Writing is like driving a car at night. You can only see as far as the headlights, but you can make a whole trip that way.

    That’s a much more natural process for me — to just kind of dive in and write and see where I end up. Then go back and say, “Oh, if I’m going to need this gun in the third act, I need to make sure it’s there in the first act.” But because of the way that the comic book industry works, you don’t get that much time, and you need to be able to write from an outline and structure it from the beginning. Ideally, I’d be able to write a whole story out, figure it out as I go, and then go back and rework it before any issues ever came out. But that’s just not possible in serial fiction.

    TFAW.com: What advice can you give aspiring comic book creators?

    DeConnick: Work hard. Make comics. This absolutely attainable. If this is the thing that you want to do, you can absolutely do this. It is not easy, but nothing worthwhile is. Don’t be a jerk to your editors — that’s always a good idea. Work hard, care about what you’re making.

    TFAW.com: Who’s work had an influence in your writing?

    Kelly Sue and Brian Michael Bendis collaborate on the critically acclaimed Castle graphic novels.DeConnick: Brian Bendis — for his dialogue, in particular. It’s just some of the best in the industry. He’s also not afraid to write very vulnerable books, if that makes sense to anyone. Warren Ellis is just a master in every sense of the word. He understands this craft better on his worst day than I ever will. He’s also hilarious. I think that’s the great secret about him — that he’s a comedy writer. He makes me think while he’s making me laugh.

    TFAW.com: Who’s one woman in comics that you admire?

    DeConnick: I couldn’t narrow it down to one. Diana Schutz would be huge for me — the stories that woman can tell . . . Gail Simone. I just admire Gail as a human and as a comic creator. I adore Jen Van Meeter. Jen Van Meter, Kathryn Immonen, and Marjorie Liu are all three women who have a certain grace to them that I will never possess, and I admire greatly. Kathryn is elegant on every level. Jen manages to be both fiery and gentle at the same time. She’s one of the most nurturing people I’ve ever met in my life. My shoulders fall three inches whenever I’m in her presence. Marjorie Liu is just classy, I don’t think she and I are the same species. I feel like the mushroom toad girl next to her. She handles all of this with such grace.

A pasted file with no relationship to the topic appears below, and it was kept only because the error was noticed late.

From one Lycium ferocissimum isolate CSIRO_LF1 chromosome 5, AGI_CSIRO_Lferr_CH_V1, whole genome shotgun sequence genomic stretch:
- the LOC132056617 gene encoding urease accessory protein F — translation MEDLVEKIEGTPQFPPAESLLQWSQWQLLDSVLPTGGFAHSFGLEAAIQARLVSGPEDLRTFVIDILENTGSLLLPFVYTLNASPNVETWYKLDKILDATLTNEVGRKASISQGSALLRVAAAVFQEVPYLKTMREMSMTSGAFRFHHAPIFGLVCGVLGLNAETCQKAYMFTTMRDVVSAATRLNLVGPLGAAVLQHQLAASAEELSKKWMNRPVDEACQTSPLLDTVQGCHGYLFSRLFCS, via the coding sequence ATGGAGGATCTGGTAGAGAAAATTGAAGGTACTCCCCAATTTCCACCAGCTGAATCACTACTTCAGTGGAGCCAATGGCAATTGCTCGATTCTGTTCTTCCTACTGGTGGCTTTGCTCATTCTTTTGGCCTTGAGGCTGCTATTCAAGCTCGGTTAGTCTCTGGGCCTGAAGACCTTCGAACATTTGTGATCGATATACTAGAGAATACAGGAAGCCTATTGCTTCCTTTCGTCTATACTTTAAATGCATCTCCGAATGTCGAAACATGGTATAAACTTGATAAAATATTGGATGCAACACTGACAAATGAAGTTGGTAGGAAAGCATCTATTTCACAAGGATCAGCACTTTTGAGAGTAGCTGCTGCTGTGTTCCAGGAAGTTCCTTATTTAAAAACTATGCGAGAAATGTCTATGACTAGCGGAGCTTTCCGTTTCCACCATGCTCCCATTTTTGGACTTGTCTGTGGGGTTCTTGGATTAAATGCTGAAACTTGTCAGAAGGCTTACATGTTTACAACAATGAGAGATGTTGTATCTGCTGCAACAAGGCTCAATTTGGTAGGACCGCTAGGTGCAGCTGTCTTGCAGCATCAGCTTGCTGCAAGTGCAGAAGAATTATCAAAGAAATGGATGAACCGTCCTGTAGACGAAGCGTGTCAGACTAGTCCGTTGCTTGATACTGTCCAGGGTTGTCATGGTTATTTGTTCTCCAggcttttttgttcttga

TFAW.com: What was the last comic you read?

    DeConnick: Jason Aaron’s Incredible Hulk.

    Captain Marvel #6 now available for pre-order at TFAW.com!TFAW.com: What projects do you have coming up soon?

    DeConnick: I have Ghost from Dark Horse right now with Phil Noto. His work always solicits gasps — he’s amazing. Obviously Captain Marvel with Dexter Soy. He’s astonishingly talented, very epic work. I have a creator-owned book called Pretty Deadly coming out next year from Image with Emma Rios, who was my collaborator on Osborn. I love her work. Castle: Storm Season just went out to the printer, so that should be out soon too — that one is with Ema Lupacchino, who is killer.

    —————–

    We want to thank Kelly Sue for taking the time out of her busy schedule to chat comics with us, it was a great time. Very cool to hear about her first creator-owned book. You can bet that Pretty Deadly will be on our reading list.

    SEE OTHER WORK BY KELLY SUE DeCONNICK AT TFAW

    Did you pick up Captain Marvel #1? Did you love how fun the issue was? What did you think of the first Castle graphic novel? Let us know below.

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    Carol Danvers Stars as Captain Marvel in New Series This July

    Captain Marvel #1 at TFAW.comMs. Marvel has a distinguished career–she’s served as a solo hero and is a long-time member of the Avengers. This July, Carol Danvers leaves the Ms. Marvel identity behind and becomes the eponymous protagonist of the new Captain Marvel series by Kelly Sue DeConnick (Castle: Deadly Storm, Osborn) and artist Dexter Soy (Army of Two).

    She’s back! The “Mightiest” of Earth’s Mightiest Heroes! Ace pilot. Legendary Avenger. 100% pure bad-a$$. Carol Danvers has a new name, a new mission . . . and all the power she needs to make her life a living hell.

    “I want this to be a book about optimism, about exceeding even our own expectations, about the power of possibility and the seeming magic of flight. C’mon now, people: prove me wrong. Show me that a female-led book about the power of the human spirit [and] the many guises of heroism . . . can break six issues, won’t you?”

    -Kelly Sue DeConnick on Captain Marvel

    ORDER CAPTAIN MARVEL #1 TODAY

    Are you a Carol Danvers fan? Been looking forward to a female-led book by a female creator since X-23 disappeared from the shelves? What do you think about Kelly Sue’s new Captain Marvel series? Let us know below.